In the world of elite running, a woman who returns to peak performance after pregnancy is often considered a novelty -- but it's more common than you would think. This misconception originates from outdated and bigoted assumptions about what different bodies can do.
It was a tumultuous offseason in women's college hockey.
As the season was winding down, the news broke that the University of North Dakota would be cutting their women's team. At the same time, the US Women's National Team started a boycott of the Women's World Championships and many NCAA players were contacted to participate in their place.
The former North Dakota players have scattered to other schools, transferring into different programs. Associate head coach Peter Elander ended up at Ohio State.
Some other major coaching changes took place as well. Jeff Kampersal left Princeton after 21 seasons as the head coach to take the same position with Penn State. Cara Morey was promoted to head coach at Princeton after serving six years as an assistant to Kampersal.
Jess Koizumi, who was at Ohio State for just a season as an associate head coach, left to take the same position at Vermont. Former Gopher Milica McMillen was added as an assistant coach at OSU.
As 2018 is an Olympic year, several college players have taken a redshirt season in order to compete for their country. Those players do not lose a year of college eligibility and will return to their respective schools next season.
NCAA Players at the Olympics
These players will miss an entire NCAA season due to Team USA and Team Canada centralization.
- Kali Flanagan - USA
- Megan Keller - USA
- Micah Zandee-Hart - Canda
- Sarah Potomak - Canada
- Amy Potomak - Canada
- Maddie Rooney - USA
- Emily Clark - Canada
- Annie Pankowski - USA
Additional players from other countries are expected to miss part of the season, but none of them bring their players in for a long centralization prior to the Olympics. The best competition those players can face is in the NCAA, so they play there until just before the Olympics begin.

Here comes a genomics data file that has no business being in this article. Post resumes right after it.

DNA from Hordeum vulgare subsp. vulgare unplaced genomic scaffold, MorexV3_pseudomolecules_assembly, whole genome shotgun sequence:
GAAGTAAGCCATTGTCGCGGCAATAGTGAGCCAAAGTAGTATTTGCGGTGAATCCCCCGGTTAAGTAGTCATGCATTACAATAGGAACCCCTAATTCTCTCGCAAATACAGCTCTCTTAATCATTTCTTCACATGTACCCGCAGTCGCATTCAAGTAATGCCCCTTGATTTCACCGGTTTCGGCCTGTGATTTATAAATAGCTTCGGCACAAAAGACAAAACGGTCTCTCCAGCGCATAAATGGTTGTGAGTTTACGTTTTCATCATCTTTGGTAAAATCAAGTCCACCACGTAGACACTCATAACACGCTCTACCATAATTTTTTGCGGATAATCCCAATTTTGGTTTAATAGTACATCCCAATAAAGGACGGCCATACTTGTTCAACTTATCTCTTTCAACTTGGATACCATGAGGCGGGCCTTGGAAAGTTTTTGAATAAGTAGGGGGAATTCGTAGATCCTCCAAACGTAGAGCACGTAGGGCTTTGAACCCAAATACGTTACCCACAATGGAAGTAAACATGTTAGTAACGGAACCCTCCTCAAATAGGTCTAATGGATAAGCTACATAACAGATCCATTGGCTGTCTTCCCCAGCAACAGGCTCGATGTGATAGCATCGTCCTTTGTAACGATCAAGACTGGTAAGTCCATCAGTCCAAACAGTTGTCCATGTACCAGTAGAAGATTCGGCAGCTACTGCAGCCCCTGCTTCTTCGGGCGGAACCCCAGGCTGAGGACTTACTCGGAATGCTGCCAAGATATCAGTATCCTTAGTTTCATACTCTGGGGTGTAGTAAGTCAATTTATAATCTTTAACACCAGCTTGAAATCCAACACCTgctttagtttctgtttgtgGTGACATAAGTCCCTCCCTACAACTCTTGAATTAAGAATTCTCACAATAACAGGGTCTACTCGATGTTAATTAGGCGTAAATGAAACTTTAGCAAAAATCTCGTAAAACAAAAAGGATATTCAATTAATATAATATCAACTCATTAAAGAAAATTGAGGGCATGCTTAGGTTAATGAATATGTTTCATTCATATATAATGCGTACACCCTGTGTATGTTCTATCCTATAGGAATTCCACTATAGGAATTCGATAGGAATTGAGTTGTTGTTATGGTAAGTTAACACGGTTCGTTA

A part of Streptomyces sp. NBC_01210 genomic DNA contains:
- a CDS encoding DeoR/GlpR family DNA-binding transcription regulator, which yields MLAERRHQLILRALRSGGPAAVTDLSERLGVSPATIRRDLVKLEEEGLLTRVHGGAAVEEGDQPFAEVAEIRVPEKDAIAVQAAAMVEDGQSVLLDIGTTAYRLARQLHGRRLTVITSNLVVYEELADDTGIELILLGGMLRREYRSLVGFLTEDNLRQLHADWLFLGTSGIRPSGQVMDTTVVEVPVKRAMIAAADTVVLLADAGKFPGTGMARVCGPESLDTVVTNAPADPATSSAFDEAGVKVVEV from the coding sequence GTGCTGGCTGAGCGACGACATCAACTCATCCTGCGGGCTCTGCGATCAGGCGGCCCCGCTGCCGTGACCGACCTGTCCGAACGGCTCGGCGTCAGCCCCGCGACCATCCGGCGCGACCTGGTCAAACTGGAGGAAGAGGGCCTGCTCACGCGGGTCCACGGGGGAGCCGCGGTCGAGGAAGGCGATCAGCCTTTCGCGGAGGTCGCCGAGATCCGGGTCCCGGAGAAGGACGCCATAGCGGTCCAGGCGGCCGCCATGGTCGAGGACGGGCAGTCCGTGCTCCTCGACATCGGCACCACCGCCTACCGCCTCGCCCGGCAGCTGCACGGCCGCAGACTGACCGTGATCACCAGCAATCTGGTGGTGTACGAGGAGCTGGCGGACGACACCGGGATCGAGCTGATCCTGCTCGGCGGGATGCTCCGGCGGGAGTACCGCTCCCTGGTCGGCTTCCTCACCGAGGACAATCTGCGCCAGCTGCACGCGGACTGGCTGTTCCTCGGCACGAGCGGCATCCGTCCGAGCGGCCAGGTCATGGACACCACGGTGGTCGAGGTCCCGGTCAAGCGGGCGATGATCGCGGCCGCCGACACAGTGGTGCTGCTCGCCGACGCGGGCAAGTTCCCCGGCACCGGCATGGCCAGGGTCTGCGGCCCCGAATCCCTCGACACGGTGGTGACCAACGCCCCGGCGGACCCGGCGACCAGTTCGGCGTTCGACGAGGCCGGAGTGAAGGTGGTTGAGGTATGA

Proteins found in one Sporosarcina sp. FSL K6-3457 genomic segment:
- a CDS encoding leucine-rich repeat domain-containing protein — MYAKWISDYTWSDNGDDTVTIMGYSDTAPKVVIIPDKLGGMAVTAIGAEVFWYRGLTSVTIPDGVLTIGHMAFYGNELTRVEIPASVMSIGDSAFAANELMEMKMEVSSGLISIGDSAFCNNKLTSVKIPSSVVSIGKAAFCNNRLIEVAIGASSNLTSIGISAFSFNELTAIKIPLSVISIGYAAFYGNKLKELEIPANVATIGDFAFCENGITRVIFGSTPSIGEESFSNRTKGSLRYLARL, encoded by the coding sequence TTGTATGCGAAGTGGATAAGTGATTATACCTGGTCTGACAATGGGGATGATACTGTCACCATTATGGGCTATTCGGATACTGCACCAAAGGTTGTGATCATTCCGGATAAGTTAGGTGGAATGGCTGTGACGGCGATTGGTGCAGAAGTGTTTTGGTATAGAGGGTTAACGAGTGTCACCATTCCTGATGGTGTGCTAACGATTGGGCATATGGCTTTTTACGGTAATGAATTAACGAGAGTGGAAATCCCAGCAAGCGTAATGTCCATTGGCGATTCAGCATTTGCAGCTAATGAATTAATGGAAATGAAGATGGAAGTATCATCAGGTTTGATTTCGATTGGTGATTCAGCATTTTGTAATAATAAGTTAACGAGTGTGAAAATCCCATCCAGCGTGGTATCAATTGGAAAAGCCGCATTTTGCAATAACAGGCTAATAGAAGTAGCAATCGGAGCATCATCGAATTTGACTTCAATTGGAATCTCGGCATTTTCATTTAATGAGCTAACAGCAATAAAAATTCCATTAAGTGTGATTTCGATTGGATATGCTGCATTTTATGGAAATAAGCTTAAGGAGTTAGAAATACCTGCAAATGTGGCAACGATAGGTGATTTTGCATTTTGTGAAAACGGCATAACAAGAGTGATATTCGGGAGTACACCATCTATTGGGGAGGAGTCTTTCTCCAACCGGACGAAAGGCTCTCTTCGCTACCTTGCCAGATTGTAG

With all that in mind, the teams are about to enter the fifth weekend of the season and it's already been a bit surprising.
Between graduation and players at the Olympics, Minnesota is missing their top six scorers from last season and those six accounted for 65% of the team's goals, 70% of their assists, and 68% of their total points.
The Gophers have just one win through their first four games after dropping their opening match against Merrimack. Last weekend, they lost the first game to Ohio State before salvaging a tie and losing the extra point in the shootout in the second tilt.
The win was Ohio State's first against Minnesota in a decade. Merrimack is in just its third year as a Division I school. The team's previous biggest win in history was arguably over Northeastern last season.
It turns out that while we all focused on the amount of scoring the Gophers were losing, we probably should have been looking at the defense. They're averaging 3.5 goals scored per game while giving up 3.25 goals per game.
They're playing just five defenders and are sorely missing Lee Stecklein and Megan Wolfe. Their highest returning scorer was D Sydney Baldwin and it's possible she's been more focused on helping on the offensive end and not enough to protecting the blue line.
With the talent Minnesota has both on the ice and on their coaching staff, it's difficult to imagine that there won't be some major changes and work put into righting the ship, but in the meantime, the defensive lapses are something that no one saw coming. The WCHA coaches picked Minnesota to win the conference in their preseason poll.
As for Ohio State, it seems like all the potential they've shown in fits and starts over recent years may have finally gelled. A strong senior class that has weathered a lot over the years finally has a strong core around them and a coach that's been there two years in a row, former Gopher Nadine K. Muzerall. (Previous program coaches left due to off-ice incidents -- Nate Handrahan because of sexual harassment and retaliation and Jenny Potter due to recruitment violations.) They've had strong defense in the past, as well as a stellar goalie in Kassidy Sauve, but didn't have the offense to match. Thus far they're averaging four goals a game and looking like a team to be reckoned with -- and a bit afraid of.
Merrimack started off the season so promising, with wins over Boston University and Minnesota, but struggled this past weekend against New Hampshire and coming away with a loss and tie. The young program has shown a lot of promise early on and it's great for the growth of the game to see a new program do well out of the gate.
Check back later for a preview of what to watch this weekend in the NCAA.
Filed under: NCAA; ice hockey
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